His lordship, in charging the jury, observed that the indictment was founded upon a clause of the Act 10th, Geo.IV., which made it a misdemeanour to withdraw any girl under sixteen years of age, from the keeping and charge of her father or other lawful guardian, without his consent’ and it was for them to say whether the prisoner and committed that offence.
The jury at once found the prisoner guilty.
The same William McKEEVIR was indicted for that he, on the 22d or 23d of October last, received certain moneys, the property of David GAMBLE of Cashgowan, knowing the same to have been stolen. Guilty.
The judge, in addressing the prisoner, said that his was the grossest case that had ever come under hi observation; and it was a gratification to him that the conviction in the last of the two cases enabled him to pronounce a much heavier sentence that would be competent to him if he (the prisoner) stood convicted only of the misdemeanour, charged in the first indictment. He sentenced him to 14 years’ transportation.
Mary QUINN and Jane QUINN were charged with having at Glenfad, near to Lifford, on the 19th February last, murdered a male child, of which the prisoner Mary had been recently delivered. After counsel for the crown had adduced evidence, going far to establish the commission of the crime by some one though still insufficient for a conviction, the prisoner Mary, by the advice of her counsel, Mr. DOHERTY, put in a plea of “guilty of endeavouring to conceal,” on which the counsel for the crown withdrew the capital charge.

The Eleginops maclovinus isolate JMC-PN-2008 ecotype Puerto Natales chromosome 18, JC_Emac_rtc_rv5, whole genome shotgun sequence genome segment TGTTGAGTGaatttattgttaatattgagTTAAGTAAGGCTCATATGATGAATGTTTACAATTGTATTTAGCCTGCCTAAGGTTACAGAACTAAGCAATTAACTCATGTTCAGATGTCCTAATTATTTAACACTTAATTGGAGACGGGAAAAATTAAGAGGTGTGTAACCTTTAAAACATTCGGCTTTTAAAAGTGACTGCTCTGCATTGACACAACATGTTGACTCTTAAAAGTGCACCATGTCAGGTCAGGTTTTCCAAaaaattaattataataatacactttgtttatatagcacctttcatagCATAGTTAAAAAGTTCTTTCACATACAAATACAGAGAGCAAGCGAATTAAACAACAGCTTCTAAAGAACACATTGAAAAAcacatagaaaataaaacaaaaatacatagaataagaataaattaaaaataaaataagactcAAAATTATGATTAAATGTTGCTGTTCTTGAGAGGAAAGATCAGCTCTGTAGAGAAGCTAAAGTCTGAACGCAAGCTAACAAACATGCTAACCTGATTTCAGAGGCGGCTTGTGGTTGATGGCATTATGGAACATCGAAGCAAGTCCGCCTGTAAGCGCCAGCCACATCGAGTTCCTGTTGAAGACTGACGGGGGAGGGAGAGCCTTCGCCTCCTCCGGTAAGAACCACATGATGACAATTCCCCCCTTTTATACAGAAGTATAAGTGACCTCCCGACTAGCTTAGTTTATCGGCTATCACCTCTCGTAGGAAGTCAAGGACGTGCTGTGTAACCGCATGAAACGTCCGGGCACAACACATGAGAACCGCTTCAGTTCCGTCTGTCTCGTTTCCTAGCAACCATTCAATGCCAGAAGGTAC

Verdict – Both prisoners not guilty of murder; Mary QUINN guilty of endeavouring to conceal.
THE LATE HOMICIDE AT WESTPORT.
(From our own correspondent)
Castlebar, Friday Morning, March 20.
I attended yesterday at Westport petty-sessions, where great excitement existed, in consequence of a summons being issued against Thomas NESTOR, at the suit of Samuel FLETCHER. For wilful and corrupt perjury, alleged to have been committed in the late coroner’s inquisition at Westport, when NESTOR swore he had seen FLETCHER fire a pistol, which shot the unfortunate woman, who died upon the spot.